Our posts on social media can unite people behind a common cause, or tear them apart
"This is Omran. He's alive. We wanted you to know," said CNN anchor Kate Bolduan in a quivering voice while holding back tears.
The video she is referring to is one that has sparked a social media frenzy this past week.
Shot in Aleppo, Syria, it shows a young boy being rescued from the rubble that was his home, after it was destroyed in an air strike.
Omran Daqneesh, five, looks shell-shocked as he sits eerily still on an orange chair in an ambulance.
While waiting for medical attention, he wipes the left side of his bloodied face. When he sees his hand caked with blood, he instinctively, in a heart-wrenching fashion, tries to rub it off on the side of the seat.
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LEE CHONG WEI: The Malaysian badminton legend's win over his arch-rival, China's Lin Dan, lit up social media. Google Trends shows searches for his name peaked on Friday night, with more than 50,000 look-ups.
The calmness, observers say, is because the child is in a state of extreme shock.
The video has been touted as a vivid reminder of the horror that continues day after day amid the Syrian crisis.
As of Friday evening, it had been viewed almost 16 million times.
Ms Bolduan's clip is one of many that have seized upon the visceral imagery to drive home the suffering endured by Syrian residents and refugees.
As violence escalates around the globe, it is increasingly common for netizens to be desensitised to the attacks that seem to occur on a daily basis.
In fact, so commonplace are these onslaughts that readers will only sit up and notice if casualties number in the hundreds, or if people or places that are deemed important make the headlines.
A common complaint many people have is that the media is biased towards attacks in the Western world.
A life is a life - so why are attacks in, say, Paris or London given more substantial airplay on news channels?
But through social media, Omran's story has managed to generate some much-needed buzz, and hopefully, will galvanise people into action.
A tweet by Mr Raf Sanchez, a Telegraph correspondent in the Middle East, has given many netizens food for thought.
It shows US President Barack Obama engaged in a serious discussion with Russian President Vladimir Putin.
Superimposed in the middle sits Omran in his dust-caked hair, blank expression and bloodied Nickelodeon T-shirt.
"Syrians are tweeting Omran's picture as they ask why the world is doing nothing about the killing in #Aleppo," the caption reads.
Another thought-provoking image, this time by illustrator Khalid Albaih, shows the harsh realities Syrian children face.
It shows Omran seated on the left, juxtaposed with Aylan Kurdi, the three-year-old Syrian boy whose dead body was found washed up on a beach in Turkey.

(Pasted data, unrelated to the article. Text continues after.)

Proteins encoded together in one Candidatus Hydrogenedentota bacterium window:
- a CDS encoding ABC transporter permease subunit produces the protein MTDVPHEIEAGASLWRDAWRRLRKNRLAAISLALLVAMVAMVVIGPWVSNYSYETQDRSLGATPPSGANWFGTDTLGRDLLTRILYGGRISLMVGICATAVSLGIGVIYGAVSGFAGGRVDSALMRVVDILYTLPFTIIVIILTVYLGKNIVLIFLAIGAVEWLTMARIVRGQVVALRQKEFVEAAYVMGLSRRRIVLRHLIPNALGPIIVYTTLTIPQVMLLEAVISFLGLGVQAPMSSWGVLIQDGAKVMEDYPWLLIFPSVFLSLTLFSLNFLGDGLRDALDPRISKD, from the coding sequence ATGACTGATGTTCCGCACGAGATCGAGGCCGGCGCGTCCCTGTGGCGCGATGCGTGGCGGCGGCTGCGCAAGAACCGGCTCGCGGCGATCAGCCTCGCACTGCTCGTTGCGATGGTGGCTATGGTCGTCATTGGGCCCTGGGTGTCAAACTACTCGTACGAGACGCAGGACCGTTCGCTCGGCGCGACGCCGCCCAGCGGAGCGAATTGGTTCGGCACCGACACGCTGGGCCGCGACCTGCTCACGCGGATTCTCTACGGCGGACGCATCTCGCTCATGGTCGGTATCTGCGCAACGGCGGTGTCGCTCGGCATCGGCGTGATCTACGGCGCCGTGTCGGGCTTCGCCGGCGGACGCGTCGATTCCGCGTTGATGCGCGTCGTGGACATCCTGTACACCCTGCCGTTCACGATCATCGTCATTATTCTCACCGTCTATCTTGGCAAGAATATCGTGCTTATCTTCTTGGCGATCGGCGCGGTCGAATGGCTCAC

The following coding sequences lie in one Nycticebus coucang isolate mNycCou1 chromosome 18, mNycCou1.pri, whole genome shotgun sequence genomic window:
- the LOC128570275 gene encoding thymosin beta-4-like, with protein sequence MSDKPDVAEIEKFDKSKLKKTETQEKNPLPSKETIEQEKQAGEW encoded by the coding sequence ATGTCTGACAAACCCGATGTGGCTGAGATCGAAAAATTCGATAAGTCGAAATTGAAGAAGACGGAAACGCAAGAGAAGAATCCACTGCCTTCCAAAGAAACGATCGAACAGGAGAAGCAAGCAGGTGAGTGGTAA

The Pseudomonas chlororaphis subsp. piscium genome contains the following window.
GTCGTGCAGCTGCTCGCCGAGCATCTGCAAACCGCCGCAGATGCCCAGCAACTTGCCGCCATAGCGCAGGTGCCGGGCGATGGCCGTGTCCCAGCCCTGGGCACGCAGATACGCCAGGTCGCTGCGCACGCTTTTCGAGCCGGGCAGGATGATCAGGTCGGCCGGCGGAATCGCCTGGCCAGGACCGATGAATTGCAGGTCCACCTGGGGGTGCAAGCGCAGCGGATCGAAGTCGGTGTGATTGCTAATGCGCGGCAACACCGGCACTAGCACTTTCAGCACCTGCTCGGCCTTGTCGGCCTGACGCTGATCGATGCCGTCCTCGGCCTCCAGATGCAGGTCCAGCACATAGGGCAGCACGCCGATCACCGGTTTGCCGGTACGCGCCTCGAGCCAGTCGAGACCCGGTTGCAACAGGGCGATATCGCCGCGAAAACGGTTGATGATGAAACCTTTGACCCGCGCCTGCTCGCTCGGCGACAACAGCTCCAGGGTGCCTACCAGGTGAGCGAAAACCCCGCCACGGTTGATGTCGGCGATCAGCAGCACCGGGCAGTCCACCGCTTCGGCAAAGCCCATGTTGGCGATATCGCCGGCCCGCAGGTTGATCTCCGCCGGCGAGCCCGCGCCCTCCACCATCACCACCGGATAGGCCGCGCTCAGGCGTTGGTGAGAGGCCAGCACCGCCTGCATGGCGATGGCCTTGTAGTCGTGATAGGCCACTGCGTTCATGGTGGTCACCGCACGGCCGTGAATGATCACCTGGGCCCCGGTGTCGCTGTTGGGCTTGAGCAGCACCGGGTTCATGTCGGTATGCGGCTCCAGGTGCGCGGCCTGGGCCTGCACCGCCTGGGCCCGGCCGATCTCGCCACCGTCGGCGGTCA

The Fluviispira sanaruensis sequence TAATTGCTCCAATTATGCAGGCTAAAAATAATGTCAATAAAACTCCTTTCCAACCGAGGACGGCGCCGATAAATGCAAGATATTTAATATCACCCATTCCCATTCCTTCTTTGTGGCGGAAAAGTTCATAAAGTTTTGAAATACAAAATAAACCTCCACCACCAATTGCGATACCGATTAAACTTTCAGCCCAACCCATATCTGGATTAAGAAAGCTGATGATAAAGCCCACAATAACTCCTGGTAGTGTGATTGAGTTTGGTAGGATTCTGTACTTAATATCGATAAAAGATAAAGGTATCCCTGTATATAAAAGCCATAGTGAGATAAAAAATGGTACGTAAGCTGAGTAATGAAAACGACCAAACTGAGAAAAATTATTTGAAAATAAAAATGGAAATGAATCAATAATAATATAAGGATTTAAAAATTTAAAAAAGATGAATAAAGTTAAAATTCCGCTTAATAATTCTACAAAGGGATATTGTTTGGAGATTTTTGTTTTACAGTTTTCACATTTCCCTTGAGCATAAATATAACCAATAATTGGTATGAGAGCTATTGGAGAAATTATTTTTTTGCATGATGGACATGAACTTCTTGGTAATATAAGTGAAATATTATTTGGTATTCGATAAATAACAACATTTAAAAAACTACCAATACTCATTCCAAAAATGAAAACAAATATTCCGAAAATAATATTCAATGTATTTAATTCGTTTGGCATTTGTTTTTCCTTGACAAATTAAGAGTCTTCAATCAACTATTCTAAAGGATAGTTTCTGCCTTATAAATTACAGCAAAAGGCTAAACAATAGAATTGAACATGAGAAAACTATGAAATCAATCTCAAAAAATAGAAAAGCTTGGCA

These are the choices for the children, says Al Arabiya news channel senior anchor Rima Maktabi, who retweeted the image. "There are other choices for #Syrian kids. Safety is one of them, but only if the world chooses to help!" she added.
A Poynter article, written by author Kenneth Irby in September last year, offers some insights into why such images impact people more than, say, a mass of victims in the aftermath of an attack.
"In most cultures, children are valued as precious gifts of life - treasured icons of hope," he says. "When children are harmed, abused or neglected, the world gasps collectively - sometimes mobilising to action."
One memorable example occurred on June 8, 1972. Vietnamese children were depicted fleeing from a napalm bombing. The focus of the photo was a naked nine-year-old girl.
The iconic image has been credited for playing a huge role in ending the war.
For many of these children, escape is an option fraught with peril and, in many instances, one that leads to fatal consequences.
Thankfully, as we later find out, Omran and his immediate family - his parents, as well as his brother and sister - survived the bombing.
But many others, sadly, do not.
THE SOCIAL MEDIA BATTLE AGAINST INCITEMENT
It's no secret that social media has been instrumental in the spread of radicalisation.
Social media giants Facebook and Twitter are facing an uphill task in making sure that malicious content is contained and, at the same time, ensuring that they do not appear too draconian in their methods.
According to a report last week, Facebook took down the social media accounts of several leading members of the organisation Hamas apparently for promoting violence.
The leading platform reportedly also shut down the accounts of Palestinian Islamic Jihad leaders.
This has attracted both plaudits and criticisms.
Similarly, Twitter has suspended 360,000 pro-terrorism accounts since mid-2015, it said in a blog post on Thursday.
"We remain committed to eliminating the promotion of violence or terrorism on our platform," it said.
"There is no one 'magic algorithm' for identifying terrorist content on the Internet," it added, "But we continue to utilise other forms of technology, like proprietary spam-fighting tools, to supplement reports from our users and help identify repeat account abuse."
With about a third of the world's population of 7.4 billion active on social media, such moves have been lauded by many observers as a step in the right direction.
But it would be unreasonable, not to mention unrealistic, for users to entrust such an important task purely to the technology companies who, among the other things they worry about, have to grow their user base for their shareholders.
Bearing that in mind, the onus is on us - social media users - to make sure we remain vigilant in both thoughts and tweets.
A version of this article appeared in the print edition of The Sunday Times on August 21, 2016, with the headline 'Making use of the power of the Internet'. Print Edition | Subscribe
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